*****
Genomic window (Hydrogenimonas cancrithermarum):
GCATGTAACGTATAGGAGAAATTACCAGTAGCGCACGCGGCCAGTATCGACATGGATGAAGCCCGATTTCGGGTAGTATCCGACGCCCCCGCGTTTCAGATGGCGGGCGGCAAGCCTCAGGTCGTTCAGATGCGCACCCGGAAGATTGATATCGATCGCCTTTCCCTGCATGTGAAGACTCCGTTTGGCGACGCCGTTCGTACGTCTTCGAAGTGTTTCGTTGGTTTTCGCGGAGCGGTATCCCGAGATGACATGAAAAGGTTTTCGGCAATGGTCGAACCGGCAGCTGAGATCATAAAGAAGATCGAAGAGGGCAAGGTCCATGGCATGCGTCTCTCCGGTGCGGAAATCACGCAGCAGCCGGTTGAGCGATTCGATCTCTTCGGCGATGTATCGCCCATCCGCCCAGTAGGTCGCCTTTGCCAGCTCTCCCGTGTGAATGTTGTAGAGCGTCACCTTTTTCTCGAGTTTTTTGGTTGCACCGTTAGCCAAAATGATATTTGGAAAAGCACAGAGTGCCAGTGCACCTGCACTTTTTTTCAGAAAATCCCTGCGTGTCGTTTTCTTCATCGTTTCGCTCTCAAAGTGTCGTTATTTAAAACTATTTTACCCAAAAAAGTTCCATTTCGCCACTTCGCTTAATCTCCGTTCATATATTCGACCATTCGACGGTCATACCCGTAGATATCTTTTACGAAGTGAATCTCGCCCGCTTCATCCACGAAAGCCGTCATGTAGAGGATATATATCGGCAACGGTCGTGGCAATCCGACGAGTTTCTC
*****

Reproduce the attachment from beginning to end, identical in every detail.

Genomic window (Hydrogenimonas cancrithermarum):
GCATGTAACGTATAGGAGAAATTACCAGTAGCGCACGCGGCCAGTATCGACATGGATGAAGCCCGATTTCGGGTAGTATCCGACGCCCCCGCGTTTCAGATGGCGGGCGGCAAGCCTCAGGTCGTTCAGATGCGCACCCGGAAGATTGATATCGATCGCCTTTCCCTGCATGTGAAGACTCCGTTTGGCGACGCCGTTCGTACGTCTTCGAAGTGTTTCGTTGGTTTTCGCGGAGCGGTATCCCGAGATGACATGAAAAGGTTTTCGGCAATGGTCGAACCGGCAGCTGAGATCATAAAGAAGATCGAAGAGGGCAAGGTCCATGGCATGCGTCTCTCCGGTGCGGAAATCACGCAGCAGCCGGTTGAGCGATTCGATCTCTTCGGCGATGTATCGCCCATCCGCCCAGTAGGTCGCCTTTGCCAGCTCTCCCGTGTGAATGTTGTAGAGCGTCACCTTTTTCTCGAGTTTTTTGGTTGCACCGTTAGCCAAAATGATATTTGGAAAAGCACAGAGTGCCAGTGCACCTGCACTTTTTTTCAGAAAATCCCTGCGTGTCGTTTTCTTCATCGTTTCGCTCTCAAAGTGTCGTTATTTAAAACTATTTTACCCAAAAAAGTTCCATTTCGCCACTTCGCTTAATCTCCGTTCATATATTCGACCATTCGACGGTCATACCCGTAGATATCTTTTACGAAGTGAATCTCGCCCGCTTCATCCACGAAAGCCGTCATGTAGAGGATATATATCGGCAACGGTCGTGGCAATCCGACGAGTTTCTC